Crucially, this remains the same whether Zoom is used as a free product or a paid one. Zoom’s primary triggers for free-to-paid conversion involve the limitations of free meetings, such as the number of meeting participants or removing time limits on group video calls. While this follows the same bottom-up sales motion used by Slack, it relies on the virality of its free product and not network effects. In-built virality has certainly helped Zoom scale its base of free users, i.e. its sales pipeline. However, this does not lock out competitors and free-to-paid conversion becomes a function of product preference.
In another contrast with Slack, Zoom’s core value proposition also prevents it from creating a cross-organization network effect. This is because functionality on Zoom’s paid plans is defined simply by the meeting host, not all attendees. In other words, a paid Zoom customer can initiate a video call, without any restrictions, with any number of non-customers. This is a feature, not a bug — Zoom has willingly sacrificed network effects to unlock virality at this scale. This gives Zoom a major UX advantage over competitors, but at the cost of long-term defensibility. If the presence of other users or customers does not influence product value, then it makes sense to keep using Zoom as long as it retains that UX advantage. Despite the current hype, this makes Zoom more vulnerable to cloning attempts from competitors — this is exactly what Microsoft, Google, and Facebook have been working on.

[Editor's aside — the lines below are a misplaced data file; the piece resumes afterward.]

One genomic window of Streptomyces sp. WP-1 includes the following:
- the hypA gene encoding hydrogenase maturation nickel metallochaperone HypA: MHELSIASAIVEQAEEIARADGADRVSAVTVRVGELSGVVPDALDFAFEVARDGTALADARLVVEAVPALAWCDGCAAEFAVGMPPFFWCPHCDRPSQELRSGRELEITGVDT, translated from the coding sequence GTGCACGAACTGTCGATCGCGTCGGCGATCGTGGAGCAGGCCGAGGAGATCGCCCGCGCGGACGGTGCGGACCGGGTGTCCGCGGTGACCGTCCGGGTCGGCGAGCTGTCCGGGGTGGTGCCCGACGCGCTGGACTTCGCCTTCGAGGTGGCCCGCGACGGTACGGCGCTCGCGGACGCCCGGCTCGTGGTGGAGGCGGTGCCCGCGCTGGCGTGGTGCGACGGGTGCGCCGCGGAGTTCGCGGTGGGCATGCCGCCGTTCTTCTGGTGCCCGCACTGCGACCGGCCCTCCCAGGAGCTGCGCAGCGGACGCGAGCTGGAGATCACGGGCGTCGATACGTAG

This isn’t to say that Zoom has no defensibility whatsoever. In the absence of network effects, Zoom’s defensibility is limited to creating switching costs via third-party integrations. Customers who use Zoom integrations extensively should have higher switching costs because they would need to set up their integrations all over again. That said, this form of defensibility is linked to extensive, not sporadic, use of integrations. Evidence of this is limited as Zoom’s app marketplace is still in its early days.
What can entrepreneurs learn from this? Sacrificing network effects at the altar of virality can certainly result in near-term growth, as Zoom’s performance has shown. Zoom has proved that you can scale and take a company public purely based on product superiority and virality. However, the likelihood and sustainability of this growth is not entirely in your control. Rather, it is a function of how long your competition remains ham-handed, even after you show them the roadmap to a great customer experience. If you want to control your own destiny, then it would be prudent to follow Slack’s path and bake defensibility into your model from the start.
A version of this article originally appeared on Marker.